The M/S Diana departed Stockholm Monday for what could be described as a maiden voyage. The liner ship is travelling down the Göta Canal this week fitted, for the first time, with three cameras. And as it makes its way from Stockholm to Gothenburg via 58 locks, it could potentially be watched by millions live on web TV.
The real-time online TV show TV4Båten, or the TV4 Boat, is the latest installment in the slow TV genre which started in Norway.
On a Friday night back in 2009, Norway's public broadcaster NRK aired a programme documenting a seven-hour train journey across the country from Oslo to Bergen.
Since then, NRK has broken audience rating records with a five-day programme following a cruise ship for 134 hours along Norway's west coast.
The station also aired a 12-hour primetime TV broadcast of a burning fireplace and an 18-hour live stream of salmon swimming up a river. NRK has got more slow shows in the pipeline, too, including an evening of minute-by-minute knitting.
Jonathan Nordin, a digital producer at Sweden's TV4, explains to Radio Sweden why the channel has caught on to this Scandinavian TV trend.
"It's pretty much the opposite of what we're used to when it comes to live broadcasting, which in most cases is about a high tempo and fast transitions. This is the opposite and we think people appreciate a slower pace when the rest of the flow around them is so fast."
Nordin says TV4 may put future slow shows on television and not just on its web channel. And in fact, one of the pioneers of the Slow TV movement, Rune Moklebust of NRK, feels that these kind of shows only really work on television.
"One of the most important success factors of our shows is that they are on TV... Watching TV is very different from watching web TV. On the web you have so many alternatives and on TV you have just a few," Moklebust tells Radio Sweden.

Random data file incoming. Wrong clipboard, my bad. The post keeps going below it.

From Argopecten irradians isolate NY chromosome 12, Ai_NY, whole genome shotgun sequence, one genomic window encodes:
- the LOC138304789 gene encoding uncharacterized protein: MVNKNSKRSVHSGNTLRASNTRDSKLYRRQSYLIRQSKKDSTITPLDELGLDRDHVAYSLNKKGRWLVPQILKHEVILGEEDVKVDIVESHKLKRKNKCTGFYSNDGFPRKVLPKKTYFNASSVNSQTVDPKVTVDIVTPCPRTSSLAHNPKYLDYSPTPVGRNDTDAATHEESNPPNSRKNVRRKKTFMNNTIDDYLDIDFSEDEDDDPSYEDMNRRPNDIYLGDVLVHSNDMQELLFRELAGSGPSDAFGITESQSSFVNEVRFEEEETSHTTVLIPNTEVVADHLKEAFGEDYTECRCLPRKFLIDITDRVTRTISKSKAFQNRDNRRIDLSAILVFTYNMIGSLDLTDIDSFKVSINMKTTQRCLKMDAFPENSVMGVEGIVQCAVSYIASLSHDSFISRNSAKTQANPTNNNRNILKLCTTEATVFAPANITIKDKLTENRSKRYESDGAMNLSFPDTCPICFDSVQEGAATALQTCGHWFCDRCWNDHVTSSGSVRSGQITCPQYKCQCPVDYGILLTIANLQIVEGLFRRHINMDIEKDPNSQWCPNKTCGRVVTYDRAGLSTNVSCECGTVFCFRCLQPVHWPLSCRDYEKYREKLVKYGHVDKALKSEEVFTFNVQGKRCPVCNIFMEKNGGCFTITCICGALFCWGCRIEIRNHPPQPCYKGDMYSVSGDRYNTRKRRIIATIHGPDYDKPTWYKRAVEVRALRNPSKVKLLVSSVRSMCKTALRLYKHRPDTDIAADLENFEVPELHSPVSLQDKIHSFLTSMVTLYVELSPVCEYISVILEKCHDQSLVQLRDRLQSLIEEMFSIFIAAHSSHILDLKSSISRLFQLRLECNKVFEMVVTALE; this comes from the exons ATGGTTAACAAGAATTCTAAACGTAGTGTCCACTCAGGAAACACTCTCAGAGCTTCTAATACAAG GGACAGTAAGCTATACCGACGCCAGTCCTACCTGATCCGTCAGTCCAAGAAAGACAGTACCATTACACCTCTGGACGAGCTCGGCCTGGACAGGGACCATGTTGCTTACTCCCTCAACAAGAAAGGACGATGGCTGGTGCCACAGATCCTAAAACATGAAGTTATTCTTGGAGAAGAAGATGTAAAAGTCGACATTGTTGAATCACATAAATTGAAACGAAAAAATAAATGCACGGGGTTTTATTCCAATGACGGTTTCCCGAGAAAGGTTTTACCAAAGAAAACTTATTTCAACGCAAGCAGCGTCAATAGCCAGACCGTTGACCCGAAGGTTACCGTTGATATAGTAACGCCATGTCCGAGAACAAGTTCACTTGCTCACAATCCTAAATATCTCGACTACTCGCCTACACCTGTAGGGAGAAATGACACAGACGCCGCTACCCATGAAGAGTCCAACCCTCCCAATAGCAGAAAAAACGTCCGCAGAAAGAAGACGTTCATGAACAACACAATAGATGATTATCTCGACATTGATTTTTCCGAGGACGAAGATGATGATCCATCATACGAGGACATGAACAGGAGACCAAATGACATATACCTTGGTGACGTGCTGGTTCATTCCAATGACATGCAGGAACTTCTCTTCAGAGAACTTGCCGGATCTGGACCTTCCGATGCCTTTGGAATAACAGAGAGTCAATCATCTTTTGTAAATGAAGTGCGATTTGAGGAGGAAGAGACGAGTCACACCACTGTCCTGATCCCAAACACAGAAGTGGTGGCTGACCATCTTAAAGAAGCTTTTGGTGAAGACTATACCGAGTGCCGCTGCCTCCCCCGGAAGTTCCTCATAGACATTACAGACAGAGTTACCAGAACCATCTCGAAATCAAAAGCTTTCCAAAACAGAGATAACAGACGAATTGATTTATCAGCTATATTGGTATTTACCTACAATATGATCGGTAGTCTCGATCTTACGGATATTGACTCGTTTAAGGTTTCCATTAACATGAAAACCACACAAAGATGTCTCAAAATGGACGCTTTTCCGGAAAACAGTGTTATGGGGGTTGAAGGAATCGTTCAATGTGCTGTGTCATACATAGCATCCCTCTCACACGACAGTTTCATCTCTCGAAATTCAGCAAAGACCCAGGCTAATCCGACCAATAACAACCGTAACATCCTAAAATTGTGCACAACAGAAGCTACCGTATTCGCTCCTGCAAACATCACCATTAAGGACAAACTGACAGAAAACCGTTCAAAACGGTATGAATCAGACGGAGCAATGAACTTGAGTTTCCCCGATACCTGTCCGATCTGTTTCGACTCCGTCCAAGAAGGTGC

At a time when so many channels are competing for our attention and when we're getting used to an ever faster-moving media landscape, it seems odd that millions would be transfixed by a slow-moving ship or a crackling fireplace. But the key to these shows' success, says Jonathan Nordin, is precisely their lack of action.
"It's not about action, it's not about fast transitions. It's slow and calm and apparently people like it. Slow TV is a good way for people to be involved in the production."
It was not long ago that both Norwegians and Swedes had access to just a couple of TV stations, which meant everyone watched the same shows.
Rune Moklebust says that NRK's slow TV programmes have reminded Norwegians of that time and they have helped create a shared national experience, with viewers discussing the shows amongst themselves and on social media, and with locals coming out to greet the ship, for instance, as it docked in their home towns.
Both Nordin and Moklebust point out that a key to the success of slow TV is the interactive element as well as the feeling that you can access far-away places.
But while Slow TV apparently gets Scandinavians excited, could it work elsewhere? Rune Moklebust is convinced the format has universal appeal.
"I think it could work anywhere," he says. "It's just a way of telling a story and that could work in any country as long as you find something that the audience can relate to."